For some young people, including parents in their care can be too high a risk to manage. However, for a majority, the risk is more manageable. 

There is an increasing recognition of the need to include children’s families more sensitively and positively in the care system. But the role that parents of those in care – and the wider family network – might play in supporting children's digital lives is often overlooked, as is the fact that the family may need support to fulfil that role.

The value of digital

How well is the system understanding the digital reality for children and how well are they using that knowledge? - Ben Collins, Research in Practice Associate

If we fail to recognise that children's lives blend online and offline experiences – and value them equally – then crucial information about their needs is not gathered, shared or actioned appropriately. In order to support the blended on/offline nature of children's lives, the way the system is framed, set-up and managed needs reconfiguring.

Emerging responses

Over the last few months, Parent Zone has been speaking with professionals from across the sector to develop an understanding of the points within the care system that most impact on young people's digital lives. 

Clear challenges are beginning to emerge – as are potential areas to explore in the future. These could include:

  • Children in Care councils

Hearing from children and young people themselves is integral to effective training, practice and policies. 

Children in Care councils are driving innovation around digital access, support and inclusion. They provide a channel to amplify young people's views and can be active contributors to system change. 

There are many examples of this in action at both local and national levels. However, they are not always linked or sustainable.

Next, Parent Zone and Nominet want to consider how support for Children in Care councils or similar groups might be targeted in a way that builds on existing work and collaboration, as well as connecting them to increase reach and impact.

  • Better information-sharing

The Independent Review of Children’s Social Care highlighted the need for improved information-sharing at all levels. It’s important that information about children's digital lives – their experiences, preferences, concerns, triumphs and opportunities – is also considered.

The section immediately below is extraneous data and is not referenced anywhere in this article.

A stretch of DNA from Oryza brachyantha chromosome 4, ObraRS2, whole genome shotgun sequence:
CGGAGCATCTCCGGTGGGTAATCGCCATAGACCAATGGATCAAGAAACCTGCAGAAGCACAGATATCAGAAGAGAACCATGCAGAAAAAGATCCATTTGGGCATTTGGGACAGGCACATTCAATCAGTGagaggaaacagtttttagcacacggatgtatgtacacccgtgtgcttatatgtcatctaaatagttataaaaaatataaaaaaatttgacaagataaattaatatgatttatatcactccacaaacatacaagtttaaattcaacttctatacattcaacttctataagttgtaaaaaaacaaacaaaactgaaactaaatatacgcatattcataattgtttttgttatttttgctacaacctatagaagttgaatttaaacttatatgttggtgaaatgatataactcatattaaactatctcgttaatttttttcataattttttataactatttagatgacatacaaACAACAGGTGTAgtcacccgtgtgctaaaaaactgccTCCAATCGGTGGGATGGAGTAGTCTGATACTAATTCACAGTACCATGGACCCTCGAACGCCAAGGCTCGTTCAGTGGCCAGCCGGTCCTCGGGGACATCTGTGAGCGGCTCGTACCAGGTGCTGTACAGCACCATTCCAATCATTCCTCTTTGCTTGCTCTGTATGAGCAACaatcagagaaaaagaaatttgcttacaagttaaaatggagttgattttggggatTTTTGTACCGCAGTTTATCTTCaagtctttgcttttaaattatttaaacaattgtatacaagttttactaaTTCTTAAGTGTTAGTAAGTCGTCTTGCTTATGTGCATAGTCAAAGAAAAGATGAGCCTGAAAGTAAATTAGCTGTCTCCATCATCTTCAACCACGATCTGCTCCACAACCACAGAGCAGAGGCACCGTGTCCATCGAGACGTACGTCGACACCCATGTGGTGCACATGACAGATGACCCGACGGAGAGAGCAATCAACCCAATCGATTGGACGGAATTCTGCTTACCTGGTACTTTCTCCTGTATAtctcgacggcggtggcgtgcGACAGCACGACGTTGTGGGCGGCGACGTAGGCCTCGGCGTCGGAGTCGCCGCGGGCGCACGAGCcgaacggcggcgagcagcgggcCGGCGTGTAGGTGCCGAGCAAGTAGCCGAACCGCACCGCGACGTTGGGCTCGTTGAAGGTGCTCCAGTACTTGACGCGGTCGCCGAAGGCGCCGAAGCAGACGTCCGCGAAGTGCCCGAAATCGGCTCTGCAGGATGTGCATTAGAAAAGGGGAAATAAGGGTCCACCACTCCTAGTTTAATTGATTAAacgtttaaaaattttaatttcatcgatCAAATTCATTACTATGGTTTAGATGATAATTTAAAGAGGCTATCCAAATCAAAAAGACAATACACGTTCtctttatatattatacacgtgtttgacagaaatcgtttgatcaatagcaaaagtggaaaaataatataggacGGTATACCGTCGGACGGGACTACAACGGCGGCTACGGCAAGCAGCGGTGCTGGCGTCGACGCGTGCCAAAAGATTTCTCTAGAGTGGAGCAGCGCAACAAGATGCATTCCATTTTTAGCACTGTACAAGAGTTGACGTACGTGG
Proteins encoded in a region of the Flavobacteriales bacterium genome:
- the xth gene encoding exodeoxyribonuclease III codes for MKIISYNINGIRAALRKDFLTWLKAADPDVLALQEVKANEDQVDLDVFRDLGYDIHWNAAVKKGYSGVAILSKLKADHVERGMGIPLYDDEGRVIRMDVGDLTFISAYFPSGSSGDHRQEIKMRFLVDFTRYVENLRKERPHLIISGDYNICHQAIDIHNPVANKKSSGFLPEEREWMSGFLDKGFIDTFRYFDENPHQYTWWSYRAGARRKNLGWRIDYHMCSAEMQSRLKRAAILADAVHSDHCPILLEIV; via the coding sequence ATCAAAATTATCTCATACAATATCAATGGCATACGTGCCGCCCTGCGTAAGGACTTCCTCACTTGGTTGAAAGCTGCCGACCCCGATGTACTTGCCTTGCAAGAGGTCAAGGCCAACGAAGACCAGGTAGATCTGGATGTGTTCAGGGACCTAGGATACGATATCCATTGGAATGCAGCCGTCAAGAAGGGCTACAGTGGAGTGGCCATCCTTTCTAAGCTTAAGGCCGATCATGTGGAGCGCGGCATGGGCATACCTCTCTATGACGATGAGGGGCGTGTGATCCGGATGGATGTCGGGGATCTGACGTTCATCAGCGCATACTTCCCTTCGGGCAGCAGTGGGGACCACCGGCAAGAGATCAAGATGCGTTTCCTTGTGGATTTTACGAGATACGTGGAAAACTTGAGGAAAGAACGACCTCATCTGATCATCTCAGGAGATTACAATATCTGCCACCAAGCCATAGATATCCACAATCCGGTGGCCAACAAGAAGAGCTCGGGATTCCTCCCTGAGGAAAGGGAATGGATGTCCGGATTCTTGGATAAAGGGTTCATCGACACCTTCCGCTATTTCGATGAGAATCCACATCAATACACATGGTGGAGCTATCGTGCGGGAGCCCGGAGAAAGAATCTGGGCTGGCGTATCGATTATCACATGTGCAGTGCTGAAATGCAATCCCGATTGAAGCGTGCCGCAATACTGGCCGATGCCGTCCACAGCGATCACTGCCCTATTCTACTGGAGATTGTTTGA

Tools such as the UK Council for Internet Safety’s Digital Passport or Adoption North East’s communication management module provide models for how this may be managed in practice. However, for these tools to be truly effective they need to be situated in a system that values digital and is set up to respond to digital needs.

Going forward, we want to consider how data about children's digital experiences are collected and have a place in the systems already in use – and how we might reframe those systems to better reflect those experiences.

  • Reframing for a whole system response

Any response needs to link all areas of care and all the professionals, carers and family members that shape young people's digital experiences.

There have been significant changes around multi-agency working and more child-centred processes in children's services but often digital strategies are not as holistic or integrated as needed for young people. 

Future work will look into how services might place digital at the forefront of collaboration, training, support and information sharing.

What next?

This is just a starting point. We welcome any feedback and suggestions on both the challenges that impact care experienced young people’s digital experience and the systematic opportunities to boost or create change. 

For further information about the Nominet Reach programme or to discuss any insights, please get in touch.